Data. There’s no shortage of it in today’s world, where every click and action you take online is likely being tracked and recorded. But how do you actually make sense of it all?
If you’re not gleaning valuable insights from your data, then why bother collecting it in the first place? A thoughtfully crafted dashboard or report with the right KPIs and data visualisations is certainly a good place to start.
Data Studio is Google’s answer to a dashboard and report building tool. You can connect to a wide variety of data sources and visualise your data in the form of charts, tables and graphs. It’s a powerful yet user-friendly tool. Utilising its range of features, you can create visually impressive, insightful and interactive dashboards with ease.
It’s all about drawing insight from your data. Whether you have a specific business question to answer, or if you want to monitor website performance, Data Studio gives you the means to do so. Best of all? It’s free to use.
Google Data Studio: An Introduction
We use Data Studio across the vast majority of our clients. And while we understand it can feel daunting at first, you’ll soon get to grips with it and the insightful and exciting visualisations it has to offer.
Below, we take you through the basics - by the end, you should better understand what Data Studio offers and the simplicity of building your own basic report.
Having said that, if you have any questions or want to delve deeper into the complexities of Data Studio and the entire library of insights at your fingertips, then please do get in touch >>>
Connect Your Data
As you might expect, connecting your Google Analytics - yes, even Google Analytics 4 - and Google Ads data to Data Studio is a breeze and can be achieved with just a few clicks. You can even use a Google Sheet as a data source if you want to.
And if you’re looking to report on data from non-Google sources, there’s a healthy library of partner connectors to help. Accessing data from sources such as Salesforce, Bing Ads and LinkedIn, to name only a few, is also straightforward.
Want to build a dashboard that draws on data from multiple sources? No problem - you can add as many data sources to a single report as needed. The origin of your data set shouldn’t be a barrier when using Data Studio.
Building a Dashboard
Overall, Data Studio is intuitive and simple to use, so you shouldn’t run into too much trouble when building a basic report. It’s simply a case of selecting the type of chart or table you desire and clicking on the page where you want it to appear. You can move and resize components by clicking and dragging them.
Once you’re happy with the size and position of the component, you can customise the data it's displaying including metrics, dimensions and date ranges. It’s also possible to add comparisons with other date ranges. All of these options can be accessed by clicking on the component and navigating to the ‘Data’ tab on the right-hand side of the screen.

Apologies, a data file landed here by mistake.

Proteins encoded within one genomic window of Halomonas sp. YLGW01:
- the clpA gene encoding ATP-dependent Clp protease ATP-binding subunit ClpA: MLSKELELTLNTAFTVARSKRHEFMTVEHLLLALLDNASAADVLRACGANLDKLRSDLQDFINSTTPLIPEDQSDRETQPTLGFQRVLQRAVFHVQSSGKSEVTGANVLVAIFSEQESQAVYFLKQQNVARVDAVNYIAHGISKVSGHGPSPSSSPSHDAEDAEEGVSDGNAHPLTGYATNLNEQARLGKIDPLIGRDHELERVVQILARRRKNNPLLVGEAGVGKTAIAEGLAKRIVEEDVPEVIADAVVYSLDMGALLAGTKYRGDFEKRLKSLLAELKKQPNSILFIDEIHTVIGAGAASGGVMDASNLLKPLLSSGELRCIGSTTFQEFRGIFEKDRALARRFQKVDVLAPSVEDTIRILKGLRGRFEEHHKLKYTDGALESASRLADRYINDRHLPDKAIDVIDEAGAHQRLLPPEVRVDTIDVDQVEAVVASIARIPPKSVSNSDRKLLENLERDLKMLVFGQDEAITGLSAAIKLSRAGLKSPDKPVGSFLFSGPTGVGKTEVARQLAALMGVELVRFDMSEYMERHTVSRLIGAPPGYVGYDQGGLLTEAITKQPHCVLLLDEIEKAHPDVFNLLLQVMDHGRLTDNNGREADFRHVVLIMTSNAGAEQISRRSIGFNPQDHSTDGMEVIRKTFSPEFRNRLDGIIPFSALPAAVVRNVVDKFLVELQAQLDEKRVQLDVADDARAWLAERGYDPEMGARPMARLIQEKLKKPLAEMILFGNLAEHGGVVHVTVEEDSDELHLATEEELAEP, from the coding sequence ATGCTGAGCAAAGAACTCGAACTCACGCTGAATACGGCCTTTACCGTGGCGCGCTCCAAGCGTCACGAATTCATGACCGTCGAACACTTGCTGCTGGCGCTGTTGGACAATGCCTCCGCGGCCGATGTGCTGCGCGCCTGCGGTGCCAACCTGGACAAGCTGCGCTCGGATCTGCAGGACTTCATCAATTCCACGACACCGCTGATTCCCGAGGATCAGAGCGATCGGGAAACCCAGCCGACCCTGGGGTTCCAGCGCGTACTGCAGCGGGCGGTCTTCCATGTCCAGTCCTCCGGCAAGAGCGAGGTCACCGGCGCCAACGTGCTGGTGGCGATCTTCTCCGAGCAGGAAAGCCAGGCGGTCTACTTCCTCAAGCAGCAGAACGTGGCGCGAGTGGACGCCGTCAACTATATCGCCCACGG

You’re also able to apply filters across the entire dashboard, a group of components or any individual component. Filters allow you to filter by metrics, dimensions and dates and are created by using if, and/or statements.
For example, you could create a filter that only includes the dimension ‘device type’ when it = ‘mobile’. Applying this filter to a graph of website users over time would result in you only seeing users that accessed the site on a mobile device.
Occasionally, these dashboards get so complex as to make them slow to load and navigate. However, there are ways to speed up your Google Data Studio reports...
Give It Style
There are various styling options available to customise the aesthetics of your reports. You can change the fonts, colours and import images. This makes it easy to reflect brand-specific colour schemes and company logos.
To edit the style of a component, click it and look at the ‘Style’ tab on the right side of the screen.
It helps to get creative when it comes to styling the dashboard itself. For instance, you can use the ability to add shapes to create different sections in your dashboard. Do this by inserting a rectangle, sending it to the background layer, and then arranging data components on top of it.
The benefit of arranging things in this way is that it has the effect of breaking up a single page and creating different sections. There are lots of little tricks like this that you can use to make your reports visually appealing and easier to read.
Have a Go Yourself
Data Studio is free to use and Google offers sample data sources to connect to. This makes it easy to dive in and start practising report building straight away.
The real art of using Data Studio effectively is making sure you represent the data that’s meaningful to you while avoiding unnecessary complexity.
It’s worthwhile taking some time to think about what you actually want your report to show before you get stuck in and start building. Consider what types of visualisations would most effectively uncover the insight that’s hiding within your data.
It can be tempting to keep adding more and more fancy charts or tables, but before you do ask yourself whether they add any value. It might be that it belongs on a different page or on a separate report entirely.
But don’t be afraid to jump in and have a go. It won’t be too long before you’re creating beautiful and informative dashboards that are bound to impress.
With our experience, we’ve seen first-hand how real business decisions have been influenced by insights drawn from Data Studio reports. Having visibility of and a better understanding of your data gives you a huge advantage and makes all that data collection worthwhile.